King, K., & Klawitter, B. (2007). Nutrition therapy: Advanced counseling skills. (3rd ed.). Baltimore, MD: Lippincott Williams & Wilkins

Vitamin C and Bipolar Disorder

Oxidative stress to the cells of the human body has the potential for numerous, potentially deadly, consequences including cardiovascular disease, cancer, diabetes, renal disease, irritable bowel disease, and bipolar disorder (NIST, 2013). Antioxidants, such as copper, zinc, selenium, amino acids and vitamins A, C, and E, act to negate the harmful effects of free radical damage caused by oxidative stress. Recent research into the pathophysiology of bipolar disorder has discovered a connection between oxidative damage to the central nervous system and the severity of symptoms experienced in those diagnosed with bipolar disorder (Steckert et al, 2010). This new research suggests antioxidants could play a role in delaying the onset of bipolar disorder and reducing the frequency and severity of symptoms.
Oxidation is the process by which atoms lose electrons during metabolism and energy production (Thompson & Manore, 2009). This loss of electrons can cause the atoms to become unstable and form free radicals, which can damage tissues, cells, and DNA. Free radicals are volatile atoms with an uneven number of electrons orbiting the nucleus. In order to stabilize themselves, these atoms filch electrons from other atoms, creating more free radicals and starting a chain reaction of free radical formation (Thompson & Manore, 2009). The damage to other cells of the body through the formation of free radicals is known as oxidative damage or oxidative stress (Medeiros, 2012). The location of the free radical formation determines the effects oxidative stress can have on the body; bipolar disorder is believed to be caused by oxidative damage to the brain, particularly the areas involved in attention, emotion, and cognitive functions, as well as damage to the spinal cord and central nervous system (Wang et al, 2009).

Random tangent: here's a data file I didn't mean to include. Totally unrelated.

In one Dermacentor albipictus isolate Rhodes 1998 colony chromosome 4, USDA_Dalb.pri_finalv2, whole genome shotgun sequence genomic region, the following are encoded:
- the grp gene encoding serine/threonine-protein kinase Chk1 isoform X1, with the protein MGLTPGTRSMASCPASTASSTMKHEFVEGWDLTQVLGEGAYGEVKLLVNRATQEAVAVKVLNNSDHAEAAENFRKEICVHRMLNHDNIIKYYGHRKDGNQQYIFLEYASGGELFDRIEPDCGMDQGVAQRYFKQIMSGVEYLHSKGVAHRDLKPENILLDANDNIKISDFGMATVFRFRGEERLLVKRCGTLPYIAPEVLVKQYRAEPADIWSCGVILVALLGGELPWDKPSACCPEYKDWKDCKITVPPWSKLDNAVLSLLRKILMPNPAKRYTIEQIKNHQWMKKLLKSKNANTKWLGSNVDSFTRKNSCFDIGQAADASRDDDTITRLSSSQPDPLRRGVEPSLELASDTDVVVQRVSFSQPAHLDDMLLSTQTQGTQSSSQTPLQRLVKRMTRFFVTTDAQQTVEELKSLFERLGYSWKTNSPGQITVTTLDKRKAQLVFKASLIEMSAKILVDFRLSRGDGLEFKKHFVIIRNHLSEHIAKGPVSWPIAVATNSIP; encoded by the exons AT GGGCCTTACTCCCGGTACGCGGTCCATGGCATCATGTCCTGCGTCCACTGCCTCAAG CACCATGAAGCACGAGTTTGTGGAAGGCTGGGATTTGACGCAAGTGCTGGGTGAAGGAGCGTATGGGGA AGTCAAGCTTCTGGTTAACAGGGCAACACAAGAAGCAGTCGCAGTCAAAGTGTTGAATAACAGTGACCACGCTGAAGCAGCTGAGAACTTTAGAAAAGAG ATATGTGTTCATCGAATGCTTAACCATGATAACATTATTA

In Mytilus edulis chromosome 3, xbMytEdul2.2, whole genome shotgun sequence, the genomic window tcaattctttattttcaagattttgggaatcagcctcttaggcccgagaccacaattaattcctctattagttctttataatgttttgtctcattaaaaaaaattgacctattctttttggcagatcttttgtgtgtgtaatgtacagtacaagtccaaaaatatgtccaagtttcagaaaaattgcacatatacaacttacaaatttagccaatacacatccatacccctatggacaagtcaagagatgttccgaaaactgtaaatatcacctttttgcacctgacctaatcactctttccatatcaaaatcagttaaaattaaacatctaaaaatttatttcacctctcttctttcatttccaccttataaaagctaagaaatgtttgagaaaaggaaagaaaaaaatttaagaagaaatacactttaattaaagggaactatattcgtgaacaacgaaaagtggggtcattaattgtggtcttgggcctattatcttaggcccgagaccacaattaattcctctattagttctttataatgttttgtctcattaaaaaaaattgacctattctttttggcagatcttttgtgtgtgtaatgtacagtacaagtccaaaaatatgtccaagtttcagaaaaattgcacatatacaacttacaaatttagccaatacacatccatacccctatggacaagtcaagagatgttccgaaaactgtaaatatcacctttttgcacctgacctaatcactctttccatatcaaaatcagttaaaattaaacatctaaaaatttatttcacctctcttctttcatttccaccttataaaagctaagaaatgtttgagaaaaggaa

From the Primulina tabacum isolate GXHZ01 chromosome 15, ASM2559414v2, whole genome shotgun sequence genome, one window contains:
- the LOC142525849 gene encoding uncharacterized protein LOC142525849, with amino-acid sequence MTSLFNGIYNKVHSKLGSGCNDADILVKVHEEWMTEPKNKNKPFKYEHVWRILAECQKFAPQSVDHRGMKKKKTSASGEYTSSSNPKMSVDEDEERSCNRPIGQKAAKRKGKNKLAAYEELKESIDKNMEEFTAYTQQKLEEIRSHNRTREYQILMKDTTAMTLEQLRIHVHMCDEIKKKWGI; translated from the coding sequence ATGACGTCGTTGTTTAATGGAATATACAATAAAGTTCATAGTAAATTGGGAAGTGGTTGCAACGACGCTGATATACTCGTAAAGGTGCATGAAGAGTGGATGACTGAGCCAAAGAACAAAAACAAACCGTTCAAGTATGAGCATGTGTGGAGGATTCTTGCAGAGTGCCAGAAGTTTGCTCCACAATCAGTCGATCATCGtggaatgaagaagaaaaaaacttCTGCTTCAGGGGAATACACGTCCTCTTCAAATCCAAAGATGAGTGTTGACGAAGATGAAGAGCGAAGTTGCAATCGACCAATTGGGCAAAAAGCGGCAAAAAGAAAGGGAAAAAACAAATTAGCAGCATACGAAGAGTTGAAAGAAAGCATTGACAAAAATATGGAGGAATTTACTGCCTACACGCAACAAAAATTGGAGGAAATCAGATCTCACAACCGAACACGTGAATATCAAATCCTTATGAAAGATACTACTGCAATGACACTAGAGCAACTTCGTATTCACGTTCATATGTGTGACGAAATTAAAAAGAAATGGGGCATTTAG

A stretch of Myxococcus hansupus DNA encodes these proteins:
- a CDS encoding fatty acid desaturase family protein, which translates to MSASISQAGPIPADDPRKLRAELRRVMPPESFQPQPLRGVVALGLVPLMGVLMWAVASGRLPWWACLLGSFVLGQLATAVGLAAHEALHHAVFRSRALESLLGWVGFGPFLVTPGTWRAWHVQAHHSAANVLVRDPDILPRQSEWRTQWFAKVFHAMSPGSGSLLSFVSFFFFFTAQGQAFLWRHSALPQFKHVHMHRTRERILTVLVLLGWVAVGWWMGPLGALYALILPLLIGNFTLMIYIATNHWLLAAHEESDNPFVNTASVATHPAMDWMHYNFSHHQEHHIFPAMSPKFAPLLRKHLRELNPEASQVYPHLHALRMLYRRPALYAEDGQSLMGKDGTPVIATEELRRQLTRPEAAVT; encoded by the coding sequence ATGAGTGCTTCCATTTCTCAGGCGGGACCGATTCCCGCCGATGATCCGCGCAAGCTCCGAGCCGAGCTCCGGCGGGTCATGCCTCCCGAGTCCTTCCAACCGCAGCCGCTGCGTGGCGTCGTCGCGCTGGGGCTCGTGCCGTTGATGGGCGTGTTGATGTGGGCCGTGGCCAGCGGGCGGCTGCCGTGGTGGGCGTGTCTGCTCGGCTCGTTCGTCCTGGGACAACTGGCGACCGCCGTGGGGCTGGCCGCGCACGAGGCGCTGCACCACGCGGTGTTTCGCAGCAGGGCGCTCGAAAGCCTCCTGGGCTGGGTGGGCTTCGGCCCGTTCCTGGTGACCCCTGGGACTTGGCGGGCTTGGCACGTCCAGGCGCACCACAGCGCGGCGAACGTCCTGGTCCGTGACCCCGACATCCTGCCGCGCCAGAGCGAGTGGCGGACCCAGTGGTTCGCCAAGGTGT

Antioxidants work to reduce oxidative damage by donating electrons to free radicals and ending the chain reaction of free radical formation (Thompson & Manore, 2009). Antioxidant compounds include amino acids, vitamins, and minerals. Antioxidant action is just one of hundreds of possible functions of amino acids such as lutein and lycopene. Beta-carotene, vitamin C, and vitamin E all function as both vitamins and antioxidants within the body and selenium, copper, iron, and zinc all function as both minerals and antioxidants.

English: Sagittal MRI slice with highlighting ...